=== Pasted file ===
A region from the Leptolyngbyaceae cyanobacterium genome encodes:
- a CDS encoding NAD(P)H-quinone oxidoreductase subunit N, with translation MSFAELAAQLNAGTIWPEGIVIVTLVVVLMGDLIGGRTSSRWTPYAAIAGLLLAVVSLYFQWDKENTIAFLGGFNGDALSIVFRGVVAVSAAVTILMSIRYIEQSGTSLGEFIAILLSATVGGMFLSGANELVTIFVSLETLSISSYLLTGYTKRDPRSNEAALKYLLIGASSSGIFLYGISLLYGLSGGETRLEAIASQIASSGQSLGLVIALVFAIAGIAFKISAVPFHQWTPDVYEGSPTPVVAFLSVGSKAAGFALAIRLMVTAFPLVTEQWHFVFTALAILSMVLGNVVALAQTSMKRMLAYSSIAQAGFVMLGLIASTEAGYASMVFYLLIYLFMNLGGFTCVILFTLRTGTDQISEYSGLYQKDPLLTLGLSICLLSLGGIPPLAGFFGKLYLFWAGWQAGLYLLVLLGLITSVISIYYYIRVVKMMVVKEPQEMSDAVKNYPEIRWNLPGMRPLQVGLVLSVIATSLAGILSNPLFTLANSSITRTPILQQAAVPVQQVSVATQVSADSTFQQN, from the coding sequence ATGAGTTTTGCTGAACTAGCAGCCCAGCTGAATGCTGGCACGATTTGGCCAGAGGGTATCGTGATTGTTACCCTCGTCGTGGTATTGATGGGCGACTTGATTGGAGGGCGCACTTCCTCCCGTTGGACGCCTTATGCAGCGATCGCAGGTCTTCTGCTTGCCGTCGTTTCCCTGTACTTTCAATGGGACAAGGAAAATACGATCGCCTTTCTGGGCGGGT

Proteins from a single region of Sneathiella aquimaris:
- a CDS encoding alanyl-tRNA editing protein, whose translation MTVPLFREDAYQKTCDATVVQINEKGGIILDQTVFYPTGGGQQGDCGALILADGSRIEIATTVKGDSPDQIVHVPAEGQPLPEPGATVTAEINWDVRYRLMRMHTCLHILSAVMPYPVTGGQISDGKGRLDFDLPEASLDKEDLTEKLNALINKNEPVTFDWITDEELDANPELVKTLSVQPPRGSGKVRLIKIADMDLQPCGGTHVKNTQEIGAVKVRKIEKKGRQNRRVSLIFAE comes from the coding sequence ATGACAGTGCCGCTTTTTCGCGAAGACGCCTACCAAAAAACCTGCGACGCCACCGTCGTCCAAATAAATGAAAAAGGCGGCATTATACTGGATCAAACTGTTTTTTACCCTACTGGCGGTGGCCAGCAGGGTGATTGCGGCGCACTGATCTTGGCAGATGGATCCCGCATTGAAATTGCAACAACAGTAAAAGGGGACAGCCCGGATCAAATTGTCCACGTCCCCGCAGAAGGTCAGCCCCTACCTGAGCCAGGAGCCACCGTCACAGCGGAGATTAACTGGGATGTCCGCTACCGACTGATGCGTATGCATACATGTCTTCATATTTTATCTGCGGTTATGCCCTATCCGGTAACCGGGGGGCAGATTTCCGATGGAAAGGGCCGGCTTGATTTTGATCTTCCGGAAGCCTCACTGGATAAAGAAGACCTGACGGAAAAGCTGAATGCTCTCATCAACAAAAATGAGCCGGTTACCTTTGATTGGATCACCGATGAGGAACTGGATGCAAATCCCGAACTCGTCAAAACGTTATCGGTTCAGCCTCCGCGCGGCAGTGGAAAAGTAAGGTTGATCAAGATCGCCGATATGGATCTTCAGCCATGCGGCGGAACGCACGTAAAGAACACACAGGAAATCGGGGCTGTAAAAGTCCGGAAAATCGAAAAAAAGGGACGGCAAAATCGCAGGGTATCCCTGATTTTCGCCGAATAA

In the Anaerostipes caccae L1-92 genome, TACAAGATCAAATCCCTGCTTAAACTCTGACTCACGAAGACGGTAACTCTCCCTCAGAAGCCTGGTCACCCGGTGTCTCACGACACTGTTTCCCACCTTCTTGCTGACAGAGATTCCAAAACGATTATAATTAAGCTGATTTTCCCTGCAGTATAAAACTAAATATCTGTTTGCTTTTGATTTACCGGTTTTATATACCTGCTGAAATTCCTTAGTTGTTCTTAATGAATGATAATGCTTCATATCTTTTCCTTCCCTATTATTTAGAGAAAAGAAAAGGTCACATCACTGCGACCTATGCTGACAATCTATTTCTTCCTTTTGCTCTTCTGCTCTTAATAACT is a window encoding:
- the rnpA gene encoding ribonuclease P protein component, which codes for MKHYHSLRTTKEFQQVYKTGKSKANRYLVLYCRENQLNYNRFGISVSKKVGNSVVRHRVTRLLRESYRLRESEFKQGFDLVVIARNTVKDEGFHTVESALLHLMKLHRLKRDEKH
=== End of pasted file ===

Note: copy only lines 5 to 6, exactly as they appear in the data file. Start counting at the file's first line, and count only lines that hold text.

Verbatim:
In the Anaerostipes caccae L1-92 genome, TACAAGATCAAATCCCTGCTTAAACTCTGACTCACGAAGACGGTAACTCTCCCTCAGAAGCCTGGTCACCCGGTGTCTCACGACACTGTTTCCCACCTTCTTGCTGACAGAGATTCCAAAACGATTATAATTAAGCTGATTTTCCCTGCAGTATAAAACTAAATATCTGTTTGCTTTTGATTTACCGGTTTTATATACCTGCTGAAATTCCTTAGTTGTTCTTAATGAATGATAATGCTTCATATCTTTTCCTTCCCTATTATTTAGAGAAAAGAAAAGGTCACATCACTGCGACCTATGCTGACAATCTATTTCTTCCTTTTGCTCTTCTGCTCTTAATAACT is a window encoding:
- the rnpA gene encoding ribonuclease P protein component, which codes for MKHYHSLRTTKEFQQVYKTGKSKANRYLVLYCRENQLNYNRFGISVSKKVGNSVVRHRVTRLLRESYRLRESEFKQGFDLVVIARNTVKDEGFHTVESALLHLMKLHRLKRDEKH